Orthodox Christians Around the World Celebrate Clean Monday on March 14
Orthodox Christians will free themselves of the burden of sin on March 14 as part of the Lent season.
Orthodox Christians all over the world celebrate Clean Monday on March 14. No, it doesn’t mean deep cleaning your house.
Orthodox Christians Around the World Celebrate Clean Monday on March 14[/tweetthis]
On Clean Monday one leaves behind past sins and enters the Great Lent period with a clean heart – in other words, fired up and ready to celebrate Easter.
According to Global World, a website with an international calendar of religious observances, Clean Monday is the first day of the Great Lent that precedes Easter in Orthodox Christian Churches. As early as the first century, Christians celebrated Easter, and Lent was observed to prepare for it. Historically, Clean Monday became a celebration of its own. Fasting is observed, and eating meat is forbidden. This is why Clean Monday dishes mainly consists of fish or shellfish. A dip that consists of salted and cured roe from carp or cod, mixed with olive oil, lemon juice and bread crumbs, named “taramosalata,” is also consumed on Clean Monday.
The day of Clean Monday became a way to push forward all that Christians had in store for them in Lent. It was a “stepping stone” to begin the period of sacrifice that is Lent, where the soul is expected to prepare to celebrate the resurrection of Jesus with selfless acts such as fasting, almsgiving, self-denial, penitence and simplicity.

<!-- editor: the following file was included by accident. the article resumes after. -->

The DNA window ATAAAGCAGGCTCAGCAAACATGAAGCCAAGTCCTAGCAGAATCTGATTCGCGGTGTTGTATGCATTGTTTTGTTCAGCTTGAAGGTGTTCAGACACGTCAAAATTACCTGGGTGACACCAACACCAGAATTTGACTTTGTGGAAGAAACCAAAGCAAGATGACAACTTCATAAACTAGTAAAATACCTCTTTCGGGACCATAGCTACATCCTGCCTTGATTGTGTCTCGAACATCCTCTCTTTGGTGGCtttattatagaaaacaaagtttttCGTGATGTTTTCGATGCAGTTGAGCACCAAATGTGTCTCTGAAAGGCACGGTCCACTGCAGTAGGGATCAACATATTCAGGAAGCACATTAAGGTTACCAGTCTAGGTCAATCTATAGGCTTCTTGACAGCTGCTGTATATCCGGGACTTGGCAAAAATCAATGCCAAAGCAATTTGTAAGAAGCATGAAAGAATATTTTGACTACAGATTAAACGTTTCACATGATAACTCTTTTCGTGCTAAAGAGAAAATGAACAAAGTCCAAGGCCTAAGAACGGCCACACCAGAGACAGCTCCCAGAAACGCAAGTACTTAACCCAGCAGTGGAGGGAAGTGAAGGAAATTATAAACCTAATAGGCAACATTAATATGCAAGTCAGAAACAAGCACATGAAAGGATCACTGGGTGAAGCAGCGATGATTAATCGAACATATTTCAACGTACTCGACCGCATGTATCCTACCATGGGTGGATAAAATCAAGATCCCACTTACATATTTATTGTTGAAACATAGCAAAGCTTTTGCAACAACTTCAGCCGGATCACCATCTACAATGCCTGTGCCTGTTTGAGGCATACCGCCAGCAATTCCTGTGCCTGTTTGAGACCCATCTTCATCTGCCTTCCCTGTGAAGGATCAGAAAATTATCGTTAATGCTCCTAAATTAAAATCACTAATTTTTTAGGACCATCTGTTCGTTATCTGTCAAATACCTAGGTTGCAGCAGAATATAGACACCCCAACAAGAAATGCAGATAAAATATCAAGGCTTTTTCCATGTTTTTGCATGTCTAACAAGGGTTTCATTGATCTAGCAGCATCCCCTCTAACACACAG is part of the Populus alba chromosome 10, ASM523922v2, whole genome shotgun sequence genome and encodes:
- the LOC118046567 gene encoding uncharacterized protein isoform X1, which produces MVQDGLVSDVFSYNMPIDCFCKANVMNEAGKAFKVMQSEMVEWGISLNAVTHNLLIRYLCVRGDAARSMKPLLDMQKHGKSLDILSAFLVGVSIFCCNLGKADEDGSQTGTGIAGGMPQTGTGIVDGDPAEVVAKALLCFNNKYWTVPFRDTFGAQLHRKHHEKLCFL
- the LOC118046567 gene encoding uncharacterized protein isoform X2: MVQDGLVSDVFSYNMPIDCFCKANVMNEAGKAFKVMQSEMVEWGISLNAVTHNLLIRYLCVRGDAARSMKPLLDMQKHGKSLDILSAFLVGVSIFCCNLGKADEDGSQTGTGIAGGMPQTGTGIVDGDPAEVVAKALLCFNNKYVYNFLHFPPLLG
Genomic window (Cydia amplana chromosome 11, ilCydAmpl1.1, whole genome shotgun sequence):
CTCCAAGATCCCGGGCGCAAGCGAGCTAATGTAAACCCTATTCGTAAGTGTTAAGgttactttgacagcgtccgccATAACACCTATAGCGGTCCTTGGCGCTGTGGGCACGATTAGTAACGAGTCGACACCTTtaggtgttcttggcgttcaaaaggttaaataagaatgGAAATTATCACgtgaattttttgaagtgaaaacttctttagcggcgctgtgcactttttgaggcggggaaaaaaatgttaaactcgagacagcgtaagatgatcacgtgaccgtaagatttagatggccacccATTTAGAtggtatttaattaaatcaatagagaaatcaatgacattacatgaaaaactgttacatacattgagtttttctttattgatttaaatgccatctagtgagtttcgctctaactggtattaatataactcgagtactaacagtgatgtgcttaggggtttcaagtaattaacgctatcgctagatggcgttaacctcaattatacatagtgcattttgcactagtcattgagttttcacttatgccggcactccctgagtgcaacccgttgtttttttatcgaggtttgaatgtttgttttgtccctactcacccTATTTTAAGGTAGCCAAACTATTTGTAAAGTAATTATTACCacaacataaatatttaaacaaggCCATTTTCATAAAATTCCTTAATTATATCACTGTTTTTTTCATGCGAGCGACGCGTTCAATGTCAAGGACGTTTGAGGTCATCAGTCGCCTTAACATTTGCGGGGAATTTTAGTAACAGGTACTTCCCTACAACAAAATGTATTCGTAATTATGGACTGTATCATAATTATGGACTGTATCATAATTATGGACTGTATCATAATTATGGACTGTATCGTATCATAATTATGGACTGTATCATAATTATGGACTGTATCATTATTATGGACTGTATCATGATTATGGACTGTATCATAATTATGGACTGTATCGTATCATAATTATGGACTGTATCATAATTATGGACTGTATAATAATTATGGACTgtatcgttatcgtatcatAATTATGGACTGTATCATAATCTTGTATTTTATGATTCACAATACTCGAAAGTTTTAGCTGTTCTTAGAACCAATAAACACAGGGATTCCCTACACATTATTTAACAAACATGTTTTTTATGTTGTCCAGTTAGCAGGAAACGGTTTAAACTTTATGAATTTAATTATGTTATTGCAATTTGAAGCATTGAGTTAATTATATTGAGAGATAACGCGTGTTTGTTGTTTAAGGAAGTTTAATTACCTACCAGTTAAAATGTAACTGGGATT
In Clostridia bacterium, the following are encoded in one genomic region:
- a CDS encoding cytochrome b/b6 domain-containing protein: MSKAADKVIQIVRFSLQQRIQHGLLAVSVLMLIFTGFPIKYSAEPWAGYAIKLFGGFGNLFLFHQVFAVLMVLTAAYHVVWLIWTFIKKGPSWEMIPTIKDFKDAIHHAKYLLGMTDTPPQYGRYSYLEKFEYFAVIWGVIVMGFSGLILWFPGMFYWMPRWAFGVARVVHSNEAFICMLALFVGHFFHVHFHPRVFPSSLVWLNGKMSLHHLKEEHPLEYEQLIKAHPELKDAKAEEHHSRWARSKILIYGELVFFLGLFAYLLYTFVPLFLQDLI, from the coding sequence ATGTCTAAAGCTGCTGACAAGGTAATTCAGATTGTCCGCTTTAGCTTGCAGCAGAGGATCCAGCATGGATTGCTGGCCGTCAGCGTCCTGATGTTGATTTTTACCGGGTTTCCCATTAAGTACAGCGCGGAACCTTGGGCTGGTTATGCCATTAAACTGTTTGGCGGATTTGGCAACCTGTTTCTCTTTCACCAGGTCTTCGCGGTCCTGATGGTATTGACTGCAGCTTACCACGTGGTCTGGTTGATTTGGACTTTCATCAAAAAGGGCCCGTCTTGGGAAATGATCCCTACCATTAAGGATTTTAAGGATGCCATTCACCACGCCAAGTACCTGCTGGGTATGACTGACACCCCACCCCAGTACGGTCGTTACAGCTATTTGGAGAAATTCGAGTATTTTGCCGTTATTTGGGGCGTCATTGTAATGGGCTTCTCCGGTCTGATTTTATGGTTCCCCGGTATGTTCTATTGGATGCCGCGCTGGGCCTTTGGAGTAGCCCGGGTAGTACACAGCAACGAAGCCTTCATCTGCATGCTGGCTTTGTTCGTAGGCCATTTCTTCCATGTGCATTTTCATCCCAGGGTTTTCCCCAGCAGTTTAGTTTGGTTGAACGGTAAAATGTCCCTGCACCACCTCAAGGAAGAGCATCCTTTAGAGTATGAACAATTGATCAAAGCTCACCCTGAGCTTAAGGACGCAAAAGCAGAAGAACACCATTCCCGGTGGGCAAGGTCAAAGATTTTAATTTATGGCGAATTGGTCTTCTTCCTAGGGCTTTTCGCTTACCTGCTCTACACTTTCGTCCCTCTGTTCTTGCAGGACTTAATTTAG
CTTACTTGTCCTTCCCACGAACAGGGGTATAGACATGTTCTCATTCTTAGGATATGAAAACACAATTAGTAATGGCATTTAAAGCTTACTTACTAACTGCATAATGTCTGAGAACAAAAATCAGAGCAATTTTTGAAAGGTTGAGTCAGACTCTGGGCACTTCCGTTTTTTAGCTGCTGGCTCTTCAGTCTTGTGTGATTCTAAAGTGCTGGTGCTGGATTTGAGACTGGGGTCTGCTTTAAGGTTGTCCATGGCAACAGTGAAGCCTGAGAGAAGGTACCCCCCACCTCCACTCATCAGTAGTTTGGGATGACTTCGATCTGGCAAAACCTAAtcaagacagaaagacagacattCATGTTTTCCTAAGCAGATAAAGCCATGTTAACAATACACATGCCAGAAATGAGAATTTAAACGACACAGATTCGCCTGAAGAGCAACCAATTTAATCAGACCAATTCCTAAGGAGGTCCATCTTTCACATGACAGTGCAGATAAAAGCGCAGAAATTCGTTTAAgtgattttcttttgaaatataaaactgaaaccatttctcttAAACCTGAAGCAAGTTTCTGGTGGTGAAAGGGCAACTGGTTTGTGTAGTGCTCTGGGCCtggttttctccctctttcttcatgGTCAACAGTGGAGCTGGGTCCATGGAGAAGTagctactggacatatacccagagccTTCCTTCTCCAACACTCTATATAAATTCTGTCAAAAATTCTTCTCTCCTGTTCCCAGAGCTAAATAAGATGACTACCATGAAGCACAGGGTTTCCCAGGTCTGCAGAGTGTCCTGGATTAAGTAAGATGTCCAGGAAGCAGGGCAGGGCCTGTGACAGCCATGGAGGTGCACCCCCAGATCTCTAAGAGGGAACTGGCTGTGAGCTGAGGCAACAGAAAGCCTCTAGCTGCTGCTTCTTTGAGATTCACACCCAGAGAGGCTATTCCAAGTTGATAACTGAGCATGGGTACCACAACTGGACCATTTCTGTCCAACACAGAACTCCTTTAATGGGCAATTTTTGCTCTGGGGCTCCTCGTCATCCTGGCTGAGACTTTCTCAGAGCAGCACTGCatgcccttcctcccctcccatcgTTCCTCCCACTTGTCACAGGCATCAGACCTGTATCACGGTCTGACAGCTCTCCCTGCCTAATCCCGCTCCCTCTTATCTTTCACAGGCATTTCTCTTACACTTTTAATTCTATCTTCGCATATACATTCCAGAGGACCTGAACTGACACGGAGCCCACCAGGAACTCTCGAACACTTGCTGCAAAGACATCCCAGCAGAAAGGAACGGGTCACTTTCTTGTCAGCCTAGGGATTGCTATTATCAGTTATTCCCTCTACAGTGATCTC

Clean Monday is a public holiday in several Orthodox Christian countries. Greece is the birthplace of Orthodox Christianity.
In Greece, Clean Monday, called “Kathari Deftera” in Greek, is a family celebration with picnics on the beach, kite flying and throwing colored flour at each other on the streets. Kite flying marks the beginning of spring. Greek children make “Kyra Saroksti” or “Lady Lent,” a seven-legged paper doll, each leg symbolizing the the seven weeks of Lent. As each week before Easter passes, a leg is cut. People also throw colored flour at each other in the streets of the city, a festival known as the Aleuromountzouromata. In Tyrnavos, the day is celebrated in exactly the opposite way, and it is called Dirty Monday, a festival in the honor of Dionysus. People drink wine from phallic-shaped cups and sexual jokes are told.
While Clean Monday starts on the first day of the seventh week before the Orthodox Christian Sunday, liturgically Clean Monday and Lent begin on the preceding Sunday night. A special service is held where followers bow down before each other, asking for forgiveness. This helps the faithful begin lent with a clean conscience, reconciliation and renewal.
Clean Monday is globally also called Pure Monday, Ash Monday, Monday of Lent and Green Monday. It originates from the writings of the Old Testament, which call for removing past sins and purifying oneself through prayer.